Federal Chesapeake Bay Clean Water Act Dies But Local Fee Bill Passes

A bill co-sponsored by Senator Ben Cardin and Representative Elijah Cummings ( S. 1816) and aimed at reducing nitrogen in the Chesapeake Bay, died in the waning days of the 2010 Congress.  The bill had been folded into a larger bill known as America’s Great Outdoors Act.

According to an article from the December 27 Capital,

The Chesapeake Clean Water Act would have put into law many of the bay cleanup actions already under way by the U.S. Environmental Protection Agency. It also would have launched a nutrient-trading program for farmers and poured more money into the cleanup effort.

The bill, however, divided environmentalists.

The Chesapeake Bay Foundation was a major backer of the bill and lobbied for it. While disappointed, bay foundation Vice President Roy Hoagland said he was pleased the bill got so much attention. “To have moved this legislation from nowhere to the center of the political debate at a national level is just a huge accomplishment,” he said.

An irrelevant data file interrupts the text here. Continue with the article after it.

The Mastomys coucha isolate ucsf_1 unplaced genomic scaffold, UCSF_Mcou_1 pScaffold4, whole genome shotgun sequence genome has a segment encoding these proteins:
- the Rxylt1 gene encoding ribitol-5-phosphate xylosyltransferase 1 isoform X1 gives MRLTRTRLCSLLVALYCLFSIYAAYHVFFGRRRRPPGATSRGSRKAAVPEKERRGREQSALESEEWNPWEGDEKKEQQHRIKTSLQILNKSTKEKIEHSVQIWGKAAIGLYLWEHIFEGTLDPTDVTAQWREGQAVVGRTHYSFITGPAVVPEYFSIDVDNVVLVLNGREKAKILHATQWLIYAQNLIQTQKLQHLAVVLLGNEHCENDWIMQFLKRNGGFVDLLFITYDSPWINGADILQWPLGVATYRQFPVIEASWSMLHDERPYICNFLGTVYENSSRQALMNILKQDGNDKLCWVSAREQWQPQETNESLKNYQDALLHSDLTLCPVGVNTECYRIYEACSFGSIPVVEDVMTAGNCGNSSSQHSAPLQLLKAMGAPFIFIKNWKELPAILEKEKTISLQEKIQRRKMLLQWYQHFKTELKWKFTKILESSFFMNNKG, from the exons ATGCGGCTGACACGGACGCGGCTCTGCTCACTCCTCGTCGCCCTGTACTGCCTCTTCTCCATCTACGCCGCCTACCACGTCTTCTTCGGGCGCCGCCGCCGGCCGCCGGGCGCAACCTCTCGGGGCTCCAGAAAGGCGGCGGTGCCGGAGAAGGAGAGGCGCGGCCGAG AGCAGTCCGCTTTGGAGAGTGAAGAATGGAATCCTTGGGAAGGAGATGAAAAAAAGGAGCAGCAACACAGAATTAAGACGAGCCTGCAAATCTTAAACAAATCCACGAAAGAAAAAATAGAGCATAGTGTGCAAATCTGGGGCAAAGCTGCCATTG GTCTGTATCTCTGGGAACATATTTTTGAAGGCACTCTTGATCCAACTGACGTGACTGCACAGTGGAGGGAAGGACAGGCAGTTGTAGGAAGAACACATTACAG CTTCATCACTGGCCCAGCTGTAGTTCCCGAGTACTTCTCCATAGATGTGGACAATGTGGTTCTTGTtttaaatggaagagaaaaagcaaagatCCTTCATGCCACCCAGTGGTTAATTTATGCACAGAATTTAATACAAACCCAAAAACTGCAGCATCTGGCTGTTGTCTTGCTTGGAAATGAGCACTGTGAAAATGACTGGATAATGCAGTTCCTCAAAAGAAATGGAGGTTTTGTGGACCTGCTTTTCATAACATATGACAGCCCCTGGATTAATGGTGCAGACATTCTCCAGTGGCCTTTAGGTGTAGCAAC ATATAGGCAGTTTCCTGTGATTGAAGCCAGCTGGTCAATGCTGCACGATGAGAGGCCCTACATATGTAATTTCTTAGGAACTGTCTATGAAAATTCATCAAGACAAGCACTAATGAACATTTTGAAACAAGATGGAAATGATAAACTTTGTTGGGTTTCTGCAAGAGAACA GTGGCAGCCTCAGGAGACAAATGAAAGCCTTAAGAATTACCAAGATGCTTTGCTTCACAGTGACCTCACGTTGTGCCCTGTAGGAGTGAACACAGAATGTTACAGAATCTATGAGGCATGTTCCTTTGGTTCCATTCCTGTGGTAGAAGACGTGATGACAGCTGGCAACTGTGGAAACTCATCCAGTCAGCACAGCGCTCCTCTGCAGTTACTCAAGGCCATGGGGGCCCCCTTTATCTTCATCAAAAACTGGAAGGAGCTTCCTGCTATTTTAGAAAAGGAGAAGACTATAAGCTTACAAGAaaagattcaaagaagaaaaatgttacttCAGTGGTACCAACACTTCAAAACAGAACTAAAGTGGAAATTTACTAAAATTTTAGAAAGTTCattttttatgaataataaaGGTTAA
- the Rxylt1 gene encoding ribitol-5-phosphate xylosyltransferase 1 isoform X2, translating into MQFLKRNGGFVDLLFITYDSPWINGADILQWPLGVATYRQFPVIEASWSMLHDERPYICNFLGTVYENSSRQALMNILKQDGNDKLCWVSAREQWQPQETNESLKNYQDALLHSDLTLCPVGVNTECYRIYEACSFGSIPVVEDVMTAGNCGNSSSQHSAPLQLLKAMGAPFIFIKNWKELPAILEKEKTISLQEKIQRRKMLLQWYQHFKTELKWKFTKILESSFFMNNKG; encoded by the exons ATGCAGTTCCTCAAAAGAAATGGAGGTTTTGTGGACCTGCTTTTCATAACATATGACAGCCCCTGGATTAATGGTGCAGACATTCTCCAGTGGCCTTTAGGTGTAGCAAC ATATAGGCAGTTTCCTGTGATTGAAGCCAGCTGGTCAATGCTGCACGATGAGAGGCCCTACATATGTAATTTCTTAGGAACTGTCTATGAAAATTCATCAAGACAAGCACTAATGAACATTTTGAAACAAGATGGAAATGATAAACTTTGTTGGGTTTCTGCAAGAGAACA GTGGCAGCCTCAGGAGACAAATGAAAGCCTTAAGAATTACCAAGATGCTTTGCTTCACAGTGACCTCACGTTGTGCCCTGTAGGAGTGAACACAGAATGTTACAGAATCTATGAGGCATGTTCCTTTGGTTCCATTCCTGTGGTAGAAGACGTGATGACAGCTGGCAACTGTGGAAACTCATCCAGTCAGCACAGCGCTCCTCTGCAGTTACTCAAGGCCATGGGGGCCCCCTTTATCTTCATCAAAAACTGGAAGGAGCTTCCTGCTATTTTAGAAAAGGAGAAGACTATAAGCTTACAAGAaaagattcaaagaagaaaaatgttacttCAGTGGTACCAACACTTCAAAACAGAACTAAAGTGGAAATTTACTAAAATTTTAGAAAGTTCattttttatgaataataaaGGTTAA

The region’s riverkeepers, however, felt the bill was weakened too much during the Senate committee process.

And the bill drew strong opposition from farming groups, including the American Farm Bureau Federation. The farm bureau said the Chesapeake Clean Water Act would fundamentally change the way the existing Clean Water Act is enforced.

While the local aid component of the Cardin/Cummings bill died with the rest of the legislation, Congress did pass a bill  that would subject federal facilities to local stormwater service fees.  Sponsored by Senator Cardin and Representative Eleanor Holmes Norton, S. 3481 requires a federal facility to pay a locally imposed stormwater management fee “in the same manner and to the same extent as any nongovermental entity.”   The bill was cleared for White House approval on December 22.  The bill arose from a dispute between the District of Columbia and the Department of Defense, but will also help those Maryland counties and municipalities that have enacted a stormwater fee and have federal facilities within their jurisdictions.

December 22 Baltimore Sun article on Cardin/Cummings Bill

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